Colostrum also contains proline-rich polypeptides (PRPs), which modulate inflammation and stimulate the immune system to destroy pathogenic microbes. Immunomodulators, including antibodies, immunoglobulins, lactoferrin, lactoperoxidase, and lysozyme, help to eliminate and neutralize harmful bacteria in the stomach and small intestine.
Probiotics refer to the good bacteria that live within your gut. They help to break down food, absorb nutrients, and balance out the harmful bacteria. Some studies suggest that probiotics may even contribute to your immune functions. Imbalances in probiotics are often associated with damage to the gut and stomach lining and general digestive problems. Probiotic-rich foods and supplements can help to replenish the good bacteria in your gut and promote healing. Some probiotics you should incorporate into your diet include:
- Lactobacillus acidophilus: acidophilus is a beneficial bacterium that exists naturally in the intestines and vagina. It is typically used as a probiotic to treat gastrointestinal infections due to an overgrowth of pathogenic bacteria as well as vaginal yeast infections. L. acidophilus supplementation can help prevent diarrhea caused by antibiotics, and restoration of L. acidophilus colonies following a course of antibiotics is helpful for encouraging robust gut health.
- Bifidobacterium lactis: lactis is a multi-purpose beneficial bacterium that inhabits the gut, and it assists with digestion and fights damage to the G.I. lining caused by pathogenic bacteria. Benefits include decreasing G.I. inflammation, preventing diarrhea, and relieving constipation when taken regularly; the anti-constipation benefit allows colostrum’s growth factors to reach the intestinal wall more easily. B. lactis belongs to the genus Bifidobacterium and is commonly added to yogurt and other dairy products.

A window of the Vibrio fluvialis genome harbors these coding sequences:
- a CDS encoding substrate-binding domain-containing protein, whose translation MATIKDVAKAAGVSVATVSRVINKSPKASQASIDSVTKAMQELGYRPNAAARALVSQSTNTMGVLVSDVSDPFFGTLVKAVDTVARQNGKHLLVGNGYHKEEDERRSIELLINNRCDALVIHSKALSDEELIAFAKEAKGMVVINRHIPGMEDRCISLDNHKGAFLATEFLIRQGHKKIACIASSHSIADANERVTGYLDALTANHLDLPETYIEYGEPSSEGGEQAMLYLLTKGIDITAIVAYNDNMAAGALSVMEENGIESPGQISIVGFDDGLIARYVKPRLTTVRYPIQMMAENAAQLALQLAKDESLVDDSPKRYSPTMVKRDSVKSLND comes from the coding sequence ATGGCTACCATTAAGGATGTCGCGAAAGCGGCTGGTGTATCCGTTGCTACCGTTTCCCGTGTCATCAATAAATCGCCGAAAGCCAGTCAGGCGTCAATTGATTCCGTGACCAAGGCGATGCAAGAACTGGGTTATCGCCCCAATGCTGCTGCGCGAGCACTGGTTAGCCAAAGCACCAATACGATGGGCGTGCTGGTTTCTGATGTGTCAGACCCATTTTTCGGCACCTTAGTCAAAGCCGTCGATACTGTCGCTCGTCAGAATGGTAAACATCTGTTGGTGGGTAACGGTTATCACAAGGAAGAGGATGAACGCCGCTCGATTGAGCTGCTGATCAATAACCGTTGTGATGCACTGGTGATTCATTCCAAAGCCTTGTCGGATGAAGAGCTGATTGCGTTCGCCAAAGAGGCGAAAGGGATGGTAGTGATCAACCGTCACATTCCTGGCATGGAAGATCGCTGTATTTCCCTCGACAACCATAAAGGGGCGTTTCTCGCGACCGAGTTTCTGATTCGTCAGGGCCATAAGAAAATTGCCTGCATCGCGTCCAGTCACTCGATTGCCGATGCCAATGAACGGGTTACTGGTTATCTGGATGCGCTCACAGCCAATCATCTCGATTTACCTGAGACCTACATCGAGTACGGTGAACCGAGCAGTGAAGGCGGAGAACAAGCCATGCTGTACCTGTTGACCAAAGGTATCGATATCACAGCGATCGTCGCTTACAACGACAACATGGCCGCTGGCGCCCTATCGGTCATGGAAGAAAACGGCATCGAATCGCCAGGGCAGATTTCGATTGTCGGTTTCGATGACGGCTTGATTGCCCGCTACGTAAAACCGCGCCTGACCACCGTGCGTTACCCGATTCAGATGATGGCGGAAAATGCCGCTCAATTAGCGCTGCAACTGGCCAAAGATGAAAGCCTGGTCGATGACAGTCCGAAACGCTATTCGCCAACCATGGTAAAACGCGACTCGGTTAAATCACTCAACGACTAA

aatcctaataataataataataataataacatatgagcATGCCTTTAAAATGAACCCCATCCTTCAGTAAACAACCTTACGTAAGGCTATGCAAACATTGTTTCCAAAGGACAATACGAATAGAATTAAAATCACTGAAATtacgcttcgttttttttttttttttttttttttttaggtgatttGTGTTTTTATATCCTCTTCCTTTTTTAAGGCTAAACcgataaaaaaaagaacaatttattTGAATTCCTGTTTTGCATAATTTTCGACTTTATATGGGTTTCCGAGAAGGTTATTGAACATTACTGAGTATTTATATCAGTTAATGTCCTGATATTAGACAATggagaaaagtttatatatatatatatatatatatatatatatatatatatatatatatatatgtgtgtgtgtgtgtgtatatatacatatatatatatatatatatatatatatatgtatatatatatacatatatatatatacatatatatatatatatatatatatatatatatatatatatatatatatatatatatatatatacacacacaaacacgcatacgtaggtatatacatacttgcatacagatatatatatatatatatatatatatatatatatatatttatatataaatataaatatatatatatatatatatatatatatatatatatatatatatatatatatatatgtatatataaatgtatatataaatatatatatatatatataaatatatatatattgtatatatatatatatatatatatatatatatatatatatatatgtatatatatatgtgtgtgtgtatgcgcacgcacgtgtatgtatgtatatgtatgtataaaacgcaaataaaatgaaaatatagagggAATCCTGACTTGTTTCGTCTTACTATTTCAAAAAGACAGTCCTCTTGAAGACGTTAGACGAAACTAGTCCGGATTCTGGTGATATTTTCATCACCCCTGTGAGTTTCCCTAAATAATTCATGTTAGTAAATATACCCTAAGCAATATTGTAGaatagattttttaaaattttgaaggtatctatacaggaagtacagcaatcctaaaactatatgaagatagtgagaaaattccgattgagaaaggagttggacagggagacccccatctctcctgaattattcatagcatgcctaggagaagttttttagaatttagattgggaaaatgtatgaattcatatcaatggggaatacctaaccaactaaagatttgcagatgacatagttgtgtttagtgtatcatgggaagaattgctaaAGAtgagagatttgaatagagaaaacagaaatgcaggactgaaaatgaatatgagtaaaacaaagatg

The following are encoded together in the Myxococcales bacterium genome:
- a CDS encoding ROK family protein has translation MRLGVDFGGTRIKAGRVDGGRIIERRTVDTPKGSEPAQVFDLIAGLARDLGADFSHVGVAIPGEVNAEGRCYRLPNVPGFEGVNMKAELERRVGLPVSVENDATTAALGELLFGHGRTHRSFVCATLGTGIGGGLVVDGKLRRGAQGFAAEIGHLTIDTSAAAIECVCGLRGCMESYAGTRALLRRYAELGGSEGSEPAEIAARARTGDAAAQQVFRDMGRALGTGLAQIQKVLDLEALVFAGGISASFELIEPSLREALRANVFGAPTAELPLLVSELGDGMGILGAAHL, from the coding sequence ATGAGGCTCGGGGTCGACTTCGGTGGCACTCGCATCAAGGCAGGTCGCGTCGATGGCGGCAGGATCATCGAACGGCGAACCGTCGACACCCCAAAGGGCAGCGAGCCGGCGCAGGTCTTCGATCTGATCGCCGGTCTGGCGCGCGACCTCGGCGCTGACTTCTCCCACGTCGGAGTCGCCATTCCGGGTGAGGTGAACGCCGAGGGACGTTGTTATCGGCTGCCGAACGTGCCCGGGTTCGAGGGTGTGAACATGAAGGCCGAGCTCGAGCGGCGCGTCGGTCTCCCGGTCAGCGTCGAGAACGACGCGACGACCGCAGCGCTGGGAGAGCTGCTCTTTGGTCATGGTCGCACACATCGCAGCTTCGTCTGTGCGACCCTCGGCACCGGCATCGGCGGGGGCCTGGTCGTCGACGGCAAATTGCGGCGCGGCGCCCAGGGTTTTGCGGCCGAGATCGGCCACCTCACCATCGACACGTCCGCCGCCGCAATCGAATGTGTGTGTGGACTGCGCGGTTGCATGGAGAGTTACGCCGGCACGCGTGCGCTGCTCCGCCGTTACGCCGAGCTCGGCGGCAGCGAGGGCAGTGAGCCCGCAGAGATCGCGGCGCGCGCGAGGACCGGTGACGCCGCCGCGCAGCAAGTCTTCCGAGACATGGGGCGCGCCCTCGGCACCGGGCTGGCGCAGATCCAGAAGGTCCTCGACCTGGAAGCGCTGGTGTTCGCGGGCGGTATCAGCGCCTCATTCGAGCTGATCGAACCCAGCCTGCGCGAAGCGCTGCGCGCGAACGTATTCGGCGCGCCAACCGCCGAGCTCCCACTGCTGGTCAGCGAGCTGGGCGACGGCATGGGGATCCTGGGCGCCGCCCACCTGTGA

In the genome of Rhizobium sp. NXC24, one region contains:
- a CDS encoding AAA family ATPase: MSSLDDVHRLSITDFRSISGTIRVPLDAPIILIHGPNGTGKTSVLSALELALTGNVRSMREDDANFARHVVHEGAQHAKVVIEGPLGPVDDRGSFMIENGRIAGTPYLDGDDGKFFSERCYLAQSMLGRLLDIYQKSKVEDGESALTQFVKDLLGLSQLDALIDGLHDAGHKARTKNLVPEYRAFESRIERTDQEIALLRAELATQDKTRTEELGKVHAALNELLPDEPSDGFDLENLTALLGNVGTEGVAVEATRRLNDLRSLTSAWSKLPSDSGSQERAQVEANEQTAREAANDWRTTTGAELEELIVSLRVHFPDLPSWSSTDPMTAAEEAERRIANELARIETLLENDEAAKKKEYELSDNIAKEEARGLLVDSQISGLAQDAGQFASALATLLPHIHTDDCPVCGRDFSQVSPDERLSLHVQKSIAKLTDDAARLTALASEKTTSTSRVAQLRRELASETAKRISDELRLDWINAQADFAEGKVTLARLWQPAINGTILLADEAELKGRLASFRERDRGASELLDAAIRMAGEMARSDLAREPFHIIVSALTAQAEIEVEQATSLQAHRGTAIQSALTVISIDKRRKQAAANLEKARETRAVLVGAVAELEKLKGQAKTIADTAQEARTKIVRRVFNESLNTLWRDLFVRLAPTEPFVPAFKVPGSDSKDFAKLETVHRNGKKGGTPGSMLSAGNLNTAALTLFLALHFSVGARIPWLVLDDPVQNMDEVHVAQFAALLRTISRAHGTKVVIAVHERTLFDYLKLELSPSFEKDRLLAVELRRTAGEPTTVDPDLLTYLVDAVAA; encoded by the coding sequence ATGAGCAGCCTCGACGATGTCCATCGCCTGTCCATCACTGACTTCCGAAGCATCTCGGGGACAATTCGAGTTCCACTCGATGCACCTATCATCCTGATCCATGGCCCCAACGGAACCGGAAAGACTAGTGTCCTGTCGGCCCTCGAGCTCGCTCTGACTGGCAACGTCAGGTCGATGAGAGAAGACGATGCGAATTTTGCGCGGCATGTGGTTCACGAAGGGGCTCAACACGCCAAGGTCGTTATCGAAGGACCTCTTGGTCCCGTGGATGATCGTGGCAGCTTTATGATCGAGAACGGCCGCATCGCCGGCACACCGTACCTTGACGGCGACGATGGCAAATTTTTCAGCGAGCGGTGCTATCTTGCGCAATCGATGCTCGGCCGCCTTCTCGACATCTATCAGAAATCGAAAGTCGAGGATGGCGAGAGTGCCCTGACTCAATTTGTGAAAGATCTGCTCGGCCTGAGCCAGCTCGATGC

- Lactobacillus rhamnosus: rhamnosus assists in the prevention of pathogen-induced diarrhea, antibiotic-associated diarrhea, and nosocomial diarrhea. L. rhamnosus may lessen anxiety and ease depression, symptoms that may be caused by concurrent medications. Evidence suggests that L. rhamnosus’ existence in the microbiome is only transient and thus, exogenous supplementation is necessary.
- Bifidobacterium bifidum: As a member of genus Bifidobacterium, bifidum is one of the most common probiotic bacteria found in the human body. As an exogenous probiotic, supplementation may reduce the risk of acute diarrhea and E. coli infections.
- Bifidobacterium longum: longum is one of the thirty-two species belonging to the genus Bifidobacterium. It is one of the initial colonizers of a newborn’s G.I. tract, and although not a significant bacterium in the adult G.I. tract, its ability to produce lactic acid helps prevent the growth of pathogenic gut microbes.
Along with these supplements, you can make some simple changes in your lifestyle to help heal your stomach lining. Diet tends to be the biggest contributor to gut damage. The standard American diet, which is high in sugar and saturated fats and low in dietary fiber, has been shown to drive inflammation. Try to avoid foods that are processed or contain added sugars and if inflammation continues try the leaky gut diet.
Non-steroidal anti-inflammatory drugs (NSAIDs) and certain antibiotics may also contribute to stomach issues. Consult with your doctor and ask if you may be able to switch to an alternate medication while your stomach is healing.
With the right supplements and diet, you should be much closer to healing your stomach lining and supporting proper digestive health.